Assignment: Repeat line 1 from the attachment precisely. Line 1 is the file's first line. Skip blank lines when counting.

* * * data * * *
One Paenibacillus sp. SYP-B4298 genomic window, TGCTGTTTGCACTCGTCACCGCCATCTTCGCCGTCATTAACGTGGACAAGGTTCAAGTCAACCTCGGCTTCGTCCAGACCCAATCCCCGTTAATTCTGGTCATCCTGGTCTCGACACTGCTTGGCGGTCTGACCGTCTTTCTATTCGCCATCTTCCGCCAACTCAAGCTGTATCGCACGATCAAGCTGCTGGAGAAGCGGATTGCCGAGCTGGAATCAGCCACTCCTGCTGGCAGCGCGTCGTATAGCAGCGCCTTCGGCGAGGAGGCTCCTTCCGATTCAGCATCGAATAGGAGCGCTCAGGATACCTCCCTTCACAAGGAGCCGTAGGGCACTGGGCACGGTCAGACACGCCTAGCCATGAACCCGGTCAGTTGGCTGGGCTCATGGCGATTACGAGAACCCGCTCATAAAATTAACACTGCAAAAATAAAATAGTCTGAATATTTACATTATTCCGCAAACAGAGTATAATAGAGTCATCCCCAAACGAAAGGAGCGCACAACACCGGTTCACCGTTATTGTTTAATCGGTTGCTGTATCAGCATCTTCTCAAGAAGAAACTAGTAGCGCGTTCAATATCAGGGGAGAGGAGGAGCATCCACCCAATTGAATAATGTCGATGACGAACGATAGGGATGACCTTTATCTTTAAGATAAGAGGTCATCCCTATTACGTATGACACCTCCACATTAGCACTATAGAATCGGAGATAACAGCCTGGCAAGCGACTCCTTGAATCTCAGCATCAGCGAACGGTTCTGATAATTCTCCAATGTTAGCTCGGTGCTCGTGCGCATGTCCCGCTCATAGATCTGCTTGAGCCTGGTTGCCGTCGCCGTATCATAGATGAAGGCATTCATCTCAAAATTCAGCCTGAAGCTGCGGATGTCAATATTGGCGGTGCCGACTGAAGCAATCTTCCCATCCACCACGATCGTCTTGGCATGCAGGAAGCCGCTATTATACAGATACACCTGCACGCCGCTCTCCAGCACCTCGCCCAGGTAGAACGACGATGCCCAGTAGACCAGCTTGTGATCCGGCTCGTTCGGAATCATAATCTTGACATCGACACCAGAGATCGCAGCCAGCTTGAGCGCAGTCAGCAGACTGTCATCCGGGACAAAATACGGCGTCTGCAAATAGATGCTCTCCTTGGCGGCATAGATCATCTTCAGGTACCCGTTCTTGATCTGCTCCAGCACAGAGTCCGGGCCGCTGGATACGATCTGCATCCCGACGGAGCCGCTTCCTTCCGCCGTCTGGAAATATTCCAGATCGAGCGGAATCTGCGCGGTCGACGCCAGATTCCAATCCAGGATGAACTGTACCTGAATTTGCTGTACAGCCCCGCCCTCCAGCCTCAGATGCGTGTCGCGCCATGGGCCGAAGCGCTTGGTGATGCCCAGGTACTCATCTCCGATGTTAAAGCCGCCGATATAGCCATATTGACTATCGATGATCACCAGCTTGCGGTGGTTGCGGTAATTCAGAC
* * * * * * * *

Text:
One Paenibacillus sp. SYP-B4298 genomic window, TGCTGTTTGCACTCGTCACCGCCATCTTCGCCGTCATTAACGTGGACAAGGTTCAAGTCAACCTCGGCTTCGTCCAGACCCAATCCCCGTTAATTCTGGTCATCCTGGTCTCGACACTGCTTGGCGGTCTGACCGTCTTTCTATTCGCCATCTTCCGCCAACTCAAGCTGTATCGCACGATCAAGCTGCTGGAGAAGCGGATTGCCGAGCTGGAATCAGCCACTCCTGCTGGCAGCGCGTCGTATAGCAGCGCCTTCGGCGAGGAGGCTCCTTCCGATTCAGCATCGAATAGGAGCGCTCAGGATACCTCCCTTCACAAGGAGCCGTAGGGCACTGGGCACGGTCAGACACGCCTAGCCATGAACCCGGTCAGTTGGCTGGGCTCATGGCGATTACGAGAACCCGCTCATAAAATTAACACTGCAAAAATAAAATAGTCTGAATATTTACATTATTCCGCAAACAGAGTATAATAGAGTCATCCCCAAACGAAAGGAGCGCACAACACCGGTTCACCGTTATTGTTTAATCGGTTGCTGTATCAGCATCTTCTCAAGAAGAAACTAGTAGCGCGTTCAATATCAGGGGAGAGGAGGAGCATCCACCCAATTGAATAATGTCGATGACGAACGATAGGGATGACCTTTATCTTTAAGATAAGAGGTCATCCCTATTACGTATGACACCTCCACATTAGCACTATAGAATCGGAGATAACAGCCTGGCAAGCGACTCCTTGAATCTCAGCATCAGCGAACGGTTCTGATAATTCTCCAATGTTAGCTCGGTGCTCGTGCGCATGTCCCGCTCATAGATCTGCTTGAGCCTGGTTGCCGTCGCCGTATCATAGATGAAGGCATTCATCTCAAAATTCAGCCTGAAGCTGCGGATGTCAATATTGGCGGTGCCGACTGAAGCAATCTTCCCATCCACCACGATCGTCTTGGCATGCAGGAAGCCGCTATTATACAGATACACCTGCACGCCGCTCTCCAGCACCTCGCCCAGGTAGAACGACGATGCCCAGTAGACCAGCTTGTGATCCGGCTCGTTCGGAATCATAATCTTGACATCGACACCAGAGATCGCAGCCAGCTTGAGCGCAGTCAGCAGACTGTCATCCGGGACAAAATACGGCGTCTGCAAATAGATGCTCTCCTTGGCGGCATAGATCATCTTCAGGTACCCGTTCTTGATCTGCTCCAGCACAGAGTCCGGGCCGCTGGATACGATCTGCATCCCGACGGAGCCGCTTCCTTCCGCCGTCTGGAAATATTCCAGATCGAGCGGAATCTGCGCGGTCGACGCCAGATTCCAATCCAGGATGAACTGTACCTGAATTTGCTGTACAGCCCCGCCCTCCAGCCTCAGATGCGTGTCGCGCCATGGGCCGAAGCGCTTGGTGATGCCCAGGTACTCATCTCCGATGTTAAAGCCGCCGATATAGCCATATTGACTATCGATGATCACCAGCTTGCGGTGGTTGCGGTAATTCAGAC